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90s Slang You Should Know


[hawrd, hohrd] /hɔrd, hoʊrd/
a supply or accumulation that is hidden or carefully guarded for preservation, future use, etc.:
a vast hoard of silver.
verb (used with object)
to accumulate for preservation, future use, etc., in a hidden or carefully guarded place:
to hoard food during a shortage.
verb (used without object)
to accumulate money, food, or the like, in a hidden or carefully guarded place for preservation, future use, etc.
Origin of hoard
before 900; Middle English hord(e), Old English hord; cognate with Old Norse hodd, Old High German hort, Gothic huzd treasure; see hide1, hide2
Related forms
hoarder, noun
unhoarded, adjective
Can be confused
hoard, horde.
1. stockpile, reserve, cache, store, stock. Unabridged
Based on the Random House Dictionary, © Random House, Inc. 2017.
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Examples from the Web for hoarder
Contemporary Examples
Historical Examples
  • Food hoarding is an offence and the food is commandeered and the hoarder punished.

    Women and War Work Helen Fraser
  • There have been those who have condemned the hoarder in the roundest of terms.

    The Iron Ration George Abel Schreiner
  • He seems to have deviated from the common practice; to have been a hoarder in his first years, and a squanderer in his last.

  • He was considered eccentric and "a hoarder up of English gold."

    The Stronghold Miriam Haynie
  • Henriette often declares that he acts as if he were afraid of starving—he is such a hoarder for "rainy days."

  • Curtis is a hoarder, with an amazing capacity for heaping up that sort of information.

    Behind the Mirrors Clinton W. Gilbert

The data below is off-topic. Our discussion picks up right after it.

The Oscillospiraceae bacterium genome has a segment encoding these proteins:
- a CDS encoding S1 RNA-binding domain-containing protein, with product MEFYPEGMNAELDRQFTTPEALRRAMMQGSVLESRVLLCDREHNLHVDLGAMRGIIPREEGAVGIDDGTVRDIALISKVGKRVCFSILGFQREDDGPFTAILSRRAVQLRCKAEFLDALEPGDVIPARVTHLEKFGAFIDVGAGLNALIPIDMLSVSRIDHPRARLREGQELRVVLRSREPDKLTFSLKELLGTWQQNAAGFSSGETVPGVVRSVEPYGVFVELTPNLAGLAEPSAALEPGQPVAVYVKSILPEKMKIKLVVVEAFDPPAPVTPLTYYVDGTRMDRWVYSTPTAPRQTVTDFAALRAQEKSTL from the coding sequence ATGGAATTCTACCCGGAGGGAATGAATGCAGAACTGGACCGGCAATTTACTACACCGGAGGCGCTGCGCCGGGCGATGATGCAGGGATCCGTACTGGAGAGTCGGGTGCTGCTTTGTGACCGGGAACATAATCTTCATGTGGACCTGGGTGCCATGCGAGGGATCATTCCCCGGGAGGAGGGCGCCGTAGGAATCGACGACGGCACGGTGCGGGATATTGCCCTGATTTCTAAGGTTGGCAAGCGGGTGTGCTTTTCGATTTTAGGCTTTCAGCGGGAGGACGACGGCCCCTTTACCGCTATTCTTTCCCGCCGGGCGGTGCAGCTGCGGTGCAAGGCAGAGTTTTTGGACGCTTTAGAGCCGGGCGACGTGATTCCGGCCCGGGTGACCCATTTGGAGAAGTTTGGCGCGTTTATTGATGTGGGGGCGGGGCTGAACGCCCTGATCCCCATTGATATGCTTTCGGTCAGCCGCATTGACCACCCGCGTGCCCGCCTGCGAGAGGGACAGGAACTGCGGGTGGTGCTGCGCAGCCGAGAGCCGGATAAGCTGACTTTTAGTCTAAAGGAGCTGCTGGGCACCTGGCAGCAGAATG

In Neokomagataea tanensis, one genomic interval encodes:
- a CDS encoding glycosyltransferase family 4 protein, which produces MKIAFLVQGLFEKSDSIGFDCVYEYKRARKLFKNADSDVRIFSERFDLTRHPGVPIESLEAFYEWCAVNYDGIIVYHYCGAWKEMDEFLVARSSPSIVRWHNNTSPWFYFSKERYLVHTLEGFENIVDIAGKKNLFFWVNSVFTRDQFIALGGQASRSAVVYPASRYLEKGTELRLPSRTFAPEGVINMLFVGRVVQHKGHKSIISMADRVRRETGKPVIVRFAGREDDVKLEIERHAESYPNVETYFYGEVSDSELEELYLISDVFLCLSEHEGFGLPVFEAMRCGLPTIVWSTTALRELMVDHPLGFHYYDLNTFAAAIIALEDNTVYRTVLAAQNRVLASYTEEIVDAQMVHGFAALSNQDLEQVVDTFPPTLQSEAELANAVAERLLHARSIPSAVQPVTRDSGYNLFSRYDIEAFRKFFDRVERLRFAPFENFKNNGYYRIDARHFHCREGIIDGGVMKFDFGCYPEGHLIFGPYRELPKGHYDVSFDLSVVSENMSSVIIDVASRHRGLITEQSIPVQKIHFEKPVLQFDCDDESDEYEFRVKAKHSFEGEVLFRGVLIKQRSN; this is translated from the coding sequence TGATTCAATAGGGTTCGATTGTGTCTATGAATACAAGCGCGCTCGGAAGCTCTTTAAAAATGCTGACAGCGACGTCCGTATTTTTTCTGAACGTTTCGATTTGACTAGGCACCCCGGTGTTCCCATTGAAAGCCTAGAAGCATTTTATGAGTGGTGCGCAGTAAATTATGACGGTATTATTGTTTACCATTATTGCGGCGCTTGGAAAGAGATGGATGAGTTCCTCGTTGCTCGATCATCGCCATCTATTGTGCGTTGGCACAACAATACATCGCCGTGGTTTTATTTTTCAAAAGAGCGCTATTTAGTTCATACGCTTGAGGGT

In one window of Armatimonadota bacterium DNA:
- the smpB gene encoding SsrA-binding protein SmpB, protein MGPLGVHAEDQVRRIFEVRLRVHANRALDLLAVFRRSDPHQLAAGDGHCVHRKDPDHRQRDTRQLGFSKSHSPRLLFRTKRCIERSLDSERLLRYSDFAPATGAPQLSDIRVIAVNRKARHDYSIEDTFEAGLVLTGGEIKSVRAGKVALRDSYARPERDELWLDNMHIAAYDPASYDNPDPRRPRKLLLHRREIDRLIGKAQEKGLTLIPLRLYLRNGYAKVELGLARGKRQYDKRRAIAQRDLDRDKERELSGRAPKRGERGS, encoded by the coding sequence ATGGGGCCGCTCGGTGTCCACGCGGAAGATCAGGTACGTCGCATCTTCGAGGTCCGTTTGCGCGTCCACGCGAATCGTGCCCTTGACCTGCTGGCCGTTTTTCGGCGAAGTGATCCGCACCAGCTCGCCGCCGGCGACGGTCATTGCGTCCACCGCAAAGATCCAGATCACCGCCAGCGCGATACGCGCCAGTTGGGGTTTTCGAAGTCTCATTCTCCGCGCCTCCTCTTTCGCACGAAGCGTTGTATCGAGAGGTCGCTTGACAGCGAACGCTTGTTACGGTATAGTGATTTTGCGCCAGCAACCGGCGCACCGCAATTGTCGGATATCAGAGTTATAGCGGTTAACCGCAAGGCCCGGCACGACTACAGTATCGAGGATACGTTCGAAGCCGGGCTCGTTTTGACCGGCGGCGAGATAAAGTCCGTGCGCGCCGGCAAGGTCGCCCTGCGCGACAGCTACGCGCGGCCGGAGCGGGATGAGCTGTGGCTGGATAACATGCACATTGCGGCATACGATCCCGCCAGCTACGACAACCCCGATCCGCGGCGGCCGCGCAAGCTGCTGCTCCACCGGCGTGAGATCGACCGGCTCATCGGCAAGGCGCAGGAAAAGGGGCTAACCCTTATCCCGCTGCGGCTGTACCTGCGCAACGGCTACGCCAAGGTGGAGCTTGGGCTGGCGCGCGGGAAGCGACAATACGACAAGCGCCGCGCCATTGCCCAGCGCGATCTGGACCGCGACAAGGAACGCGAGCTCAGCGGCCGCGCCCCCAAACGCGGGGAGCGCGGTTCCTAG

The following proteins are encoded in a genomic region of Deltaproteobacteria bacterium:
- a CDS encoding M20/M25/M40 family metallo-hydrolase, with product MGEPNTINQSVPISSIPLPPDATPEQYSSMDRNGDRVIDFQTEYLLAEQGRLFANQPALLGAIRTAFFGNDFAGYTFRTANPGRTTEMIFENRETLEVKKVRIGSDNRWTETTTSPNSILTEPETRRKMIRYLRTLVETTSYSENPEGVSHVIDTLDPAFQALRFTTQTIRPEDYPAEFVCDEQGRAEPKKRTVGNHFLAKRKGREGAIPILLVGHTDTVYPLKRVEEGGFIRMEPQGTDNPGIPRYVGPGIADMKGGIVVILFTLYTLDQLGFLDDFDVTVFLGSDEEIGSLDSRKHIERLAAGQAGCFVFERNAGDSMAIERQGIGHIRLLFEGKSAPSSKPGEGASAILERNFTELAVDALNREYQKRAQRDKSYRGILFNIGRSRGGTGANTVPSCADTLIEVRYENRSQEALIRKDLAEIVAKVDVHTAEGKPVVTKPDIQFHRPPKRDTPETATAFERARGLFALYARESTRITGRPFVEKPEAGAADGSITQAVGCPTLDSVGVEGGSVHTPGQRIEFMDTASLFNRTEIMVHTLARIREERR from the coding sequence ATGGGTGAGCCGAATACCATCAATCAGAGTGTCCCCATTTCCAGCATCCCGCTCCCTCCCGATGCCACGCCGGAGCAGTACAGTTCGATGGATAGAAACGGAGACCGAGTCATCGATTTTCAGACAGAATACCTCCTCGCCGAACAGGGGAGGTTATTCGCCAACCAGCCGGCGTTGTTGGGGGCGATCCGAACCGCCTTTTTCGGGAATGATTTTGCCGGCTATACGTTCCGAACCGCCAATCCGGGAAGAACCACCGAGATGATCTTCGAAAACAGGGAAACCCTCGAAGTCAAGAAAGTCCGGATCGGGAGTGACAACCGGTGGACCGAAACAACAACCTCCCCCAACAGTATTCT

• But he now became what a young and gay Irishman seldom is--a hoarder of his earnings.

    Bits of Blarney R. Shelton Mackenzie
  • I wonder if she was a hoarder, like me, who never have the heart to throw anything away?

    The Celebrity at Home Violet Hunt
  • No purchasers at execution sales but the creditor, or some hoarder of money.

British Dictionary definitions for hoarder


an accumulated store hidden away for future use
a cache of ancient coins, treasure, etc
to gather or accumulate (a hoard)
Derived Forms
hoarder, noun
Usage note
Hoard is sometimes wrongly written where horde is meant: hordes (not hoards) of tourists
Word Origin
Old English hord; related to Old Norse hodd, Gothic huzd, German Hort, Swedish hydda hut
Collins English Dictionary - Complete & Unabridged 2012 Digital Edition
© William Collins Sons & Co. Ltd. 1979, 1986 © HarperCollins
Publishers 1998, 2000, 2003, 2005, 2006, 2007, 2009, 2012
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Word Origin and History for hoarder

Old English hordere "treasurer," from hoard (n.). As "one who hoards," c.1500, from hoard (v.).



Old English hord "treasure, valuable stock or store," from Proto-Germanic *huzdam (cf. Old Saxon hord "treasure, hidden or inmost place," Old Norse hodd, German Hort, Gothic huzd "treasure," literally "hidden treasure"), from PIE root *(s)keu- "to cover, conceal" (see hide (n.1)).


Old English hordian, cognate with Old High German gihurten, German gehorden, Gothic huzdjan, from the root of hoard (n.). Related: Hoarded; hoarding.



Old English hordian, cognate with Old High German gihurten, German gehorden, Gothic huzdjan, from the root of hoard (n.). Related: Hoarded; hoarding.

Online Etymology Dictionary, © 2010 Douglas Harper
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